Call +44(0)161 941 4000
Call +44(0)161 941 4000
The leasehold housing market has long been criticised for its unfairness, opaqueness and general poor practice. In 2017 the Government announced their intention to promote transparency and fairness for the growing number of leaseholders in the UK. Earlier this year, the Law Commission published their proposals to improve the current leasehold regime.
There are three areas the Law Commission focused on reforming:
These proposals are aimed at giving leaseholders more control and autonomy over their homes than they have under the current system.
This is the process by which a leaseholder may extend their lease and buy the freehold of their property.
The enfranchisement process in the past has been deemed costly, complex and lacking in consistency. For example, there are different extension rules for houses (50 years, allowed once) and leases (90 years, allowed multiple times).
Following the Law Commission’s report, the recommendations include:
The proposals are aimed at clarifying and simplifying the existing law to make the whole process of enfranchisement easier and less expensive. However, there are concerns that standardisation may lead to unbalanced, less tailored results and that a formula for calculating premiums will eliminate ‘marriage value’- the increase in value following a lease extension- and ‘hope value’- the value of the land based on its potential for extension in the future. This may act as a disincentive to investors in the residential property market, and may increase the loan to value margins of mortgage lenders due to lowered reversionary and security value of properties.
This is the process by which leaseholders obtain control over the management of their buildings without buying the freehold.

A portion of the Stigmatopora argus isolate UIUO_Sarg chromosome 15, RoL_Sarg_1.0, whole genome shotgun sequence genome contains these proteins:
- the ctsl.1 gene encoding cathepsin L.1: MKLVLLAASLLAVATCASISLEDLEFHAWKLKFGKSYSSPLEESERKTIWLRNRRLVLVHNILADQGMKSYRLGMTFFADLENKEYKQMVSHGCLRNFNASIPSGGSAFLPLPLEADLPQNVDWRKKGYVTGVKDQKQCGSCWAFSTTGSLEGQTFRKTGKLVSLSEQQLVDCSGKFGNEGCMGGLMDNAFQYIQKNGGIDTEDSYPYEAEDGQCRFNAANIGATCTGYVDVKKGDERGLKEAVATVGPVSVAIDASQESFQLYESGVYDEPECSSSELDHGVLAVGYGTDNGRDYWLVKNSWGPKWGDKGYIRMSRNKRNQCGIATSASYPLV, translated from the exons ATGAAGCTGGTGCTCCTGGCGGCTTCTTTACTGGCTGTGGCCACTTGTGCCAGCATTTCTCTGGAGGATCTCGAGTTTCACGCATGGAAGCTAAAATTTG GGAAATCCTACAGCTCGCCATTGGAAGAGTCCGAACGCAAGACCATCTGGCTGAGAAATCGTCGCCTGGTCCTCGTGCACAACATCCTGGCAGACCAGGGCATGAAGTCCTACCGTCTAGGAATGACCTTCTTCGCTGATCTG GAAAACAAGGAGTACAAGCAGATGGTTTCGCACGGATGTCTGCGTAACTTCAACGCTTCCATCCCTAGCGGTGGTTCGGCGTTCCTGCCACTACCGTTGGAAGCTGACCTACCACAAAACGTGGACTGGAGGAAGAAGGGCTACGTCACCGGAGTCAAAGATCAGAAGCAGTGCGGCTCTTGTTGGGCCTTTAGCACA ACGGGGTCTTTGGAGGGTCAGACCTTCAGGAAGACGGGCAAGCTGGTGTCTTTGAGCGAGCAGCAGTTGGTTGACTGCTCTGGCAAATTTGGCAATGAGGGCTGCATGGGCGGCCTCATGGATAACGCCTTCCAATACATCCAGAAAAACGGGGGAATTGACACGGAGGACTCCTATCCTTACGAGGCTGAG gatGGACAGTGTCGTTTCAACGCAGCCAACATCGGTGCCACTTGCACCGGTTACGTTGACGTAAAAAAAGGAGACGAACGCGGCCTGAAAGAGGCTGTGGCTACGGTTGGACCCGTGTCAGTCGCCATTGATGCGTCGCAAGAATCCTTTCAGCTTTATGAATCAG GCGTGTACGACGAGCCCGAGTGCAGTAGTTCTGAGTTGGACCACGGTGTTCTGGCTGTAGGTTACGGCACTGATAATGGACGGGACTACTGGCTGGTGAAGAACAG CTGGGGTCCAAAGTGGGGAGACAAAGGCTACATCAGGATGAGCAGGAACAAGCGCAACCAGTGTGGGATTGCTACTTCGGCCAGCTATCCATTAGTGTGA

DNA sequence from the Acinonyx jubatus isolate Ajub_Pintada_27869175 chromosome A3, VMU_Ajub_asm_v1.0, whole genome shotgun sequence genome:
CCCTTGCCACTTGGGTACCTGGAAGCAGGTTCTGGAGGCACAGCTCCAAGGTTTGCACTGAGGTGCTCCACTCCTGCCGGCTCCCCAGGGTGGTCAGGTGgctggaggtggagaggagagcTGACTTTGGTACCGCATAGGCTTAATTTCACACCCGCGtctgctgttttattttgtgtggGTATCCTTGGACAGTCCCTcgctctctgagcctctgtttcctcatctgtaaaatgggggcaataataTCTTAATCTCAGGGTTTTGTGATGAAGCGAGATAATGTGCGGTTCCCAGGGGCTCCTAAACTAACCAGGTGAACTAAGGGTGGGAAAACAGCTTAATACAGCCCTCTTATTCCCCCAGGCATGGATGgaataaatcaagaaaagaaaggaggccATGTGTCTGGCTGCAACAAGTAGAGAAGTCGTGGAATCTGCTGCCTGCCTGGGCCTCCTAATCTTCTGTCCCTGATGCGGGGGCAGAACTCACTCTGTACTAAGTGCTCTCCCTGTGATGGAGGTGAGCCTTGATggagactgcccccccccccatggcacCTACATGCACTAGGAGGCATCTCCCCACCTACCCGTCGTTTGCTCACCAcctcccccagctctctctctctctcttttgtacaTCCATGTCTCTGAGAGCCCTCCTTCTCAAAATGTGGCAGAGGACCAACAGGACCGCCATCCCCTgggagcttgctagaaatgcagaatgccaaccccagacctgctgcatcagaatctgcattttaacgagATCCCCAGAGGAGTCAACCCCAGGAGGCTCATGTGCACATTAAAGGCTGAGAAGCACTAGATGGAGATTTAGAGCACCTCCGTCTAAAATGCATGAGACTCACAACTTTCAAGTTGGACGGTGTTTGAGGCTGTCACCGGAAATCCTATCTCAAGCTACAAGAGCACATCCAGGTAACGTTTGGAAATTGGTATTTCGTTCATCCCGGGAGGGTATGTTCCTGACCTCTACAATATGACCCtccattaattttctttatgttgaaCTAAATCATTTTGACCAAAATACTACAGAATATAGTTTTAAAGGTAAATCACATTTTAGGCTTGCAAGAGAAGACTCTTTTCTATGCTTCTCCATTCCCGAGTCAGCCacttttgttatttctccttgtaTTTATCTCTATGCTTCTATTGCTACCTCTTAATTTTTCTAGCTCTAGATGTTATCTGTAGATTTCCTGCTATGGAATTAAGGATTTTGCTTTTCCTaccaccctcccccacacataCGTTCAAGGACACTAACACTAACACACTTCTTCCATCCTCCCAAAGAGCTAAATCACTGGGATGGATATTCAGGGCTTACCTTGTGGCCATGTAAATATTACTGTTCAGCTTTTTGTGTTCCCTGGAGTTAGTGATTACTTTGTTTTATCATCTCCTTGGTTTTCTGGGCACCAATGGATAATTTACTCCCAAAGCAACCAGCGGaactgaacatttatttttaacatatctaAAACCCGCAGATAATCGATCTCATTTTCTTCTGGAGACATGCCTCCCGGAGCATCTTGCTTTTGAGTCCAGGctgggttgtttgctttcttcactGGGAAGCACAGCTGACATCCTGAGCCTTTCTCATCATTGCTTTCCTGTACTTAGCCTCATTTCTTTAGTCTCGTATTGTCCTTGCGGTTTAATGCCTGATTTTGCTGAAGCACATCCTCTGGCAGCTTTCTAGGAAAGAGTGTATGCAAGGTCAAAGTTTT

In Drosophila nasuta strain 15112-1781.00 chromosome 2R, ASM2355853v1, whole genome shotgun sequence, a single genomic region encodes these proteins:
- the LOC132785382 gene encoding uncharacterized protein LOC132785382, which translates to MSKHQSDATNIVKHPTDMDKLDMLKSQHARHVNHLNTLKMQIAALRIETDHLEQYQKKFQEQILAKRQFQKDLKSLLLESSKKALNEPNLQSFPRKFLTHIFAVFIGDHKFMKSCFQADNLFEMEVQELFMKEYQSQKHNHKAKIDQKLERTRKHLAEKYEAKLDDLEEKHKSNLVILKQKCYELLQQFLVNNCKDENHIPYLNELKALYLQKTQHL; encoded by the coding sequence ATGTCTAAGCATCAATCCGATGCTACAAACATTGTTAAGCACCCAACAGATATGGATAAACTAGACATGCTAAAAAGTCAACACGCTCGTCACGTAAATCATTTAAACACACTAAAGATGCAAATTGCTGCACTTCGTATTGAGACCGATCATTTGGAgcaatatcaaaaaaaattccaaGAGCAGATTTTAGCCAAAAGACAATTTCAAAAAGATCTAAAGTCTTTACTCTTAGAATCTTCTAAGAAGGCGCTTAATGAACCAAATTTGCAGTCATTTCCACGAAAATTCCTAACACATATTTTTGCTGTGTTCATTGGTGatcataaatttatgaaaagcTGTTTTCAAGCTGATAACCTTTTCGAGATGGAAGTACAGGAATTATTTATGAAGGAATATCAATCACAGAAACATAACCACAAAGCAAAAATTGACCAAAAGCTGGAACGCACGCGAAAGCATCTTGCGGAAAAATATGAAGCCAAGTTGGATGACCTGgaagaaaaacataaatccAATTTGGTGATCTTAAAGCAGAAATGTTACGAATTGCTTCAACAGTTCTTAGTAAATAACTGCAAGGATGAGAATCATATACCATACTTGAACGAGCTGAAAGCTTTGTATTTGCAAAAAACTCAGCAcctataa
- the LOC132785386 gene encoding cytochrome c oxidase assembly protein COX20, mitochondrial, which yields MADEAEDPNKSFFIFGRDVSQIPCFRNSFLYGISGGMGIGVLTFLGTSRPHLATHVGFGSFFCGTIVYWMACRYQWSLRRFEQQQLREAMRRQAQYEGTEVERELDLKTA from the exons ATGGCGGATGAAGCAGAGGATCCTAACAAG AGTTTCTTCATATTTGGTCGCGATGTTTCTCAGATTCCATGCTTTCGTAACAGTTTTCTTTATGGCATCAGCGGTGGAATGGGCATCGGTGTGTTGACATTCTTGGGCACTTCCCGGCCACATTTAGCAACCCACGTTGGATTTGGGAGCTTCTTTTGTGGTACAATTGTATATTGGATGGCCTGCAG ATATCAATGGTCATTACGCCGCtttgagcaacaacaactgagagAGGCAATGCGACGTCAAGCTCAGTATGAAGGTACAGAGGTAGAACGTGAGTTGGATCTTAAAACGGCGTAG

Previously the right to manage has had limited uptake due to its restrictive criteria and complexity. The leaseholders have been forced to bear the costs of the landlord and there are uncertainties over which Landlord and management company obligations are transferable.
The Law Commission’s proposals target these issues and include suggestions to:
Leaseholders experienced difficulties in exercising their rights to manage due to the vagueness of the legislation, and so the proposed reforms focus on clarification and efficiency. Additionally, as mixed-use developments become increasingly common, given their attractiveness to developers, the Law Commission wishes to ensure that those leaseholders living in these properties don’t miss out on leaseholder rights. This is especially so in cases where leaseholders lack awareness of their rights and obligations at the time of entering into their lease.
A commonhold is a form of freehold title, which allows owners to own their flats forever without a landlord and pass on positive obligations to future owners, comparable to strata title in Australia and condominium in the USA. Not all land is capable of being commonhold, but most residential developments are amenable to it. It was introduced for new developments but it is possible to convert existing leasehold developments provided the correct statutory procedure is followed.